Chronic otomastoiditis with ossicular erosions

Last revised by Assoc Prof Craig Hacking on 30 Apr 2020

Chronic otomastoiditis with ossicular erosions, also known as non-cholesteatomatous ossicular erosions or post-inflammatory ossicular erosions, is defined by the erosive changes involving the middle ear ossicles in the absence of cholesteatoma in a patient with a history of chronic otomastoiditis.

Normal anatomy of the ossicular chain should be checked to confirm the diagnosis:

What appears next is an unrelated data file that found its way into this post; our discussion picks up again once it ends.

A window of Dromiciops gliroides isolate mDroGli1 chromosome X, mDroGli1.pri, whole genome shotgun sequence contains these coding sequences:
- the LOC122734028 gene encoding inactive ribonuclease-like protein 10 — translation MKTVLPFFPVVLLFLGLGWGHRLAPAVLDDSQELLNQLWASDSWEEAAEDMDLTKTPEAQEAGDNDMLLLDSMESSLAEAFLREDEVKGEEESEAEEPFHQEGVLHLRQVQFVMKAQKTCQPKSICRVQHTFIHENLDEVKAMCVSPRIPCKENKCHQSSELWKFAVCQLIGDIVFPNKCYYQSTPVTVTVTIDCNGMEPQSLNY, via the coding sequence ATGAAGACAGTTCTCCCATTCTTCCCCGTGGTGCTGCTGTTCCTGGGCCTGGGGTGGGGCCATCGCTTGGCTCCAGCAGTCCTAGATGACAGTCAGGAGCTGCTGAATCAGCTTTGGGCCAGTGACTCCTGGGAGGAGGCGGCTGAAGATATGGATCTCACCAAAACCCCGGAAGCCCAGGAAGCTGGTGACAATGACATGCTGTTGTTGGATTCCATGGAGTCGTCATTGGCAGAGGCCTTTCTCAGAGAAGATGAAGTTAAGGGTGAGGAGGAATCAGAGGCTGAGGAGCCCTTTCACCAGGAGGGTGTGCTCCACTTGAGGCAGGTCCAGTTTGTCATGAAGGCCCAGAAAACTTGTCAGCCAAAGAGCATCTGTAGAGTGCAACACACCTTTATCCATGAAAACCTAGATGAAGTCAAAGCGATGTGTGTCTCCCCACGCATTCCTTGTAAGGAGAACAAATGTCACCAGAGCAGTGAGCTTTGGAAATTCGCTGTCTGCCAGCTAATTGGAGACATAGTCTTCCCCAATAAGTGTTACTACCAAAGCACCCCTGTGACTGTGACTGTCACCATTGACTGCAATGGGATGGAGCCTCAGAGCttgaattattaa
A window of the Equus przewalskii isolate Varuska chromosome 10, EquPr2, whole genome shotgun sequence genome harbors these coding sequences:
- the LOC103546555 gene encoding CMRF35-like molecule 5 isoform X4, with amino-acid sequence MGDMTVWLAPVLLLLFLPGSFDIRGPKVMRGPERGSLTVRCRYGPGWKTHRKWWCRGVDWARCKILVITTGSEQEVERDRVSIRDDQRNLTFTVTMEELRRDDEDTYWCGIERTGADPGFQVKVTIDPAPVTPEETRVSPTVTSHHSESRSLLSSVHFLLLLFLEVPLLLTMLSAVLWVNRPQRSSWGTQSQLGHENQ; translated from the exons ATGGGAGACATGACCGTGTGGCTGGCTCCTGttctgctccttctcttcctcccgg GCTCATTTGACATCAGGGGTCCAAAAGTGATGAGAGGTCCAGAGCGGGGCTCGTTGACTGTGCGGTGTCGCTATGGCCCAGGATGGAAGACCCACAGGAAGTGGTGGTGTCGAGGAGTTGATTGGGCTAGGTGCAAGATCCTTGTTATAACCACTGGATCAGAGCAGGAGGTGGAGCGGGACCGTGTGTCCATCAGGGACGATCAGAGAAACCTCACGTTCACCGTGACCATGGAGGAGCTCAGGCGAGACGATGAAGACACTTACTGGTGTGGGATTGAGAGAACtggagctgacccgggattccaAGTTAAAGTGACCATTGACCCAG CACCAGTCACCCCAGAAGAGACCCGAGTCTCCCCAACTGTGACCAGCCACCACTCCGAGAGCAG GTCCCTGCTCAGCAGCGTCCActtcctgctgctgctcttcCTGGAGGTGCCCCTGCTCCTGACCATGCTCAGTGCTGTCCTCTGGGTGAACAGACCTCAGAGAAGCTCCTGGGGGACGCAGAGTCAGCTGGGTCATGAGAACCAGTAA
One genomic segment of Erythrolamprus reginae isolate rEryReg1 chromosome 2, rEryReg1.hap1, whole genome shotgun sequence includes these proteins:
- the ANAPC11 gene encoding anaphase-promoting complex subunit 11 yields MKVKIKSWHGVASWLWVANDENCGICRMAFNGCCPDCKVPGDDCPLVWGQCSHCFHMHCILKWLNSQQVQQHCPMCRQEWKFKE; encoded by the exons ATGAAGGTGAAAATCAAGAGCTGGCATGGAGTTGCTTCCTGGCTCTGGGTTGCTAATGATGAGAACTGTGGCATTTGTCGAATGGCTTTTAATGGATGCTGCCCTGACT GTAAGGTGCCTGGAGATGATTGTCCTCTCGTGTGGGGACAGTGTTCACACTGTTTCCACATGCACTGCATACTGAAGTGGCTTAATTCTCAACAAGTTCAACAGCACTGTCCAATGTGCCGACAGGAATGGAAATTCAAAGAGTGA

• ice cream cone configuration in the epitympanum: in the disease erosion of the cone (incus body/short process) may occur
  • two parallel lines in mesotympanum: erosive changes occur in the posterior line (incus lenticular process, incudostapedial joint and stapes head)
  • in coronal CT: erosions occur in the vertical segment of the right angle (long process of incus)  
  • tympanic membrane usually is thick and retracted
  • congenital/acquired cholesteatoma with ossicular erosions
  • post-operative ossicular loss (associated with mastoidectomy)
  • post-traumatic ossicular dislocation

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